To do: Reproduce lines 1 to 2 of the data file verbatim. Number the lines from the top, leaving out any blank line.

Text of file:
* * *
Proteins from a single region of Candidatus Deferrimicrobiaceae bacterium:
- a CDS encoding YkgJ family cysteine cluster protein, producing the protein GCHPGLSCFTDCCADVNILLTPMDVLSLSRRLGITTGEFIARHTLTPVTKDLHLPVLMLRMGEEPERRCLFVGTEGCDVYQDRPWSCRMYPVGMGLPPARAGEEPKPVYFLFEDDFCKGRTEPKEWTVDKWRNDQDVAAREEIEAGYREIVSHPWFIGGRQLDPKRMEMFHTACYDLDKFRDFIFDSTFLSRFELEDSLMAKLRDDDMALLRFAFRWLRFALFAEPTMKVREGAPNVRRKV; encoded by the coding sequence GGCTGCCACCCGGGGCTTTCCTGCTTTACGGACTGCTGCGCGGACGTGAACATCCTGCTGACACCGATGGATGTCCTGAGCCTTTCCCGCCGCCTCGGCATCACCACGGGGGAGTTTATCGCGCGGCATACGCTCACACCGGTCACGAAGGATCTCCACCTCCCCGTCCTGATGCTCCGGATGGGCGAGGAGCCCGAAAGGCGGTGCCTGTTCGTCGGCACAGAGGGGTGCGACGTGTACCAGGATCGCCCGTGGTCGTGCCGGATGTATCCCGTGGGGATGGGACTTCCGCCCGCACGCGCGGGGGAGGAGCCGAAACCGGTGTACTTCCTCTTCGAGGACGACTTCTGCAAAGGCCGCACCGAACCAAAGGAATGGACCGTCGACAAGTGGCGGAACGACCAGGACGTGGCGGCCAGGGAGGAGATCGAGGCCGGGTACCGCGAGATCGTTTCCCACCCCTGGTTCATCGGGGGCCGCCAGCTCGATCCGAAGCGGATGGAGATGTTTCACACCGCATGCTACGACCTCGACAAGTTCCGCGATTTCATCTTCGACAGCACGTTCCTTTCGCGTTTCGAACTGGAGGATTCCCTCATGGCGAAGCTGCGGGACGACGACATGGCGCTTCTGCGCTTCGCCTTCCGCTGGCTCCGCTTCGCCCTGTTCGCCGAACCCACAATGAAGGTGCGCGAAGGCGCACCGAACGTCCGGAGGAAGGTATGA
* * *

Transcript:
Proteins from a single region of Candidatus Deferrimicrobiaceae bacterium:
- a CDS encoding YkgJ family cysteine cluster protein, producing the protein GCHPGLSCFTDCCADVNILLTPMDVLSLSRRLGITTGEFIARHTLTPVTKDLHLPVLMLRMGEEPERRCLFVGTEGCDVYQDRPWSCRMYPVGMGLPPARAGEEPKPVYFLFEDDFCKGRTEPKEWTVDKWRNDQDVAAREEIEAGYREIVSHPWFIGGRQLDPKRMEMFHTACYDLDKFRDFIFDSTFLSRFELEDSLMAKLRDDDMALLRFAFRWLRFALFAEPTMKVREGAPNVRRKV; encoded by the coding sequence GGCTGCCACCCGGGGCTTTCCTGCTTTACGGACTGCTGCGCGGACGTGAACATCCTGCTGACACCGATGGATGTCCTGAGCCTTTCCCGCCGCCTCGGCATCACCACGGGGGAGTTTATCGCGCGGCATACGCTCACACCGGTCACGAAGGATCTCCACCTCCCCGTCCTGATGCTCCGGATGGGCGAGGAGCCCGAAAGGCGGTGCCTGTTCGTCGGCACAGAGGGGTGCGACGTGTACCAGGATCGCCCGTGGTCGTGCCGGATGTATCCCGTGGGGATGGGACTTCCGCCCGCACGCGCGGGGGAGGAGCCGAAACCGGTGTACTTCCTCTTCGAGGACGACTTCTGCAAAGGCCGCACCGAACCAAAGGAATGGACCGTCGACAAGTGGCGGAACGACCAGGACGTGGCGGCCAGGGAGGAGATCGAGGCCGGGTACCGCGAGATCGTTTCCCACCCCTGGTTCATCGGGGGCCGCCAGCTCGATCCGAAGCGGATGGAGATGTTTCACACCGCATGCTACGACCTCGACAAGTTCCGCGATTTCATCTTCGACAGCACGTTCCTTTCGCGTTTCGAACTGGAGGATTCCCTCATGGCGAAGCTGCGGGACGACGACATGGCGCTTCTGCGCTTCGCCTTCCGCTGGCTCCGCTTCGCCCTGTTCGCCGAACCCACAATGAAGGTGCGCGAAGGCGCACCGAACGTCCGGAGGAAGGTATGA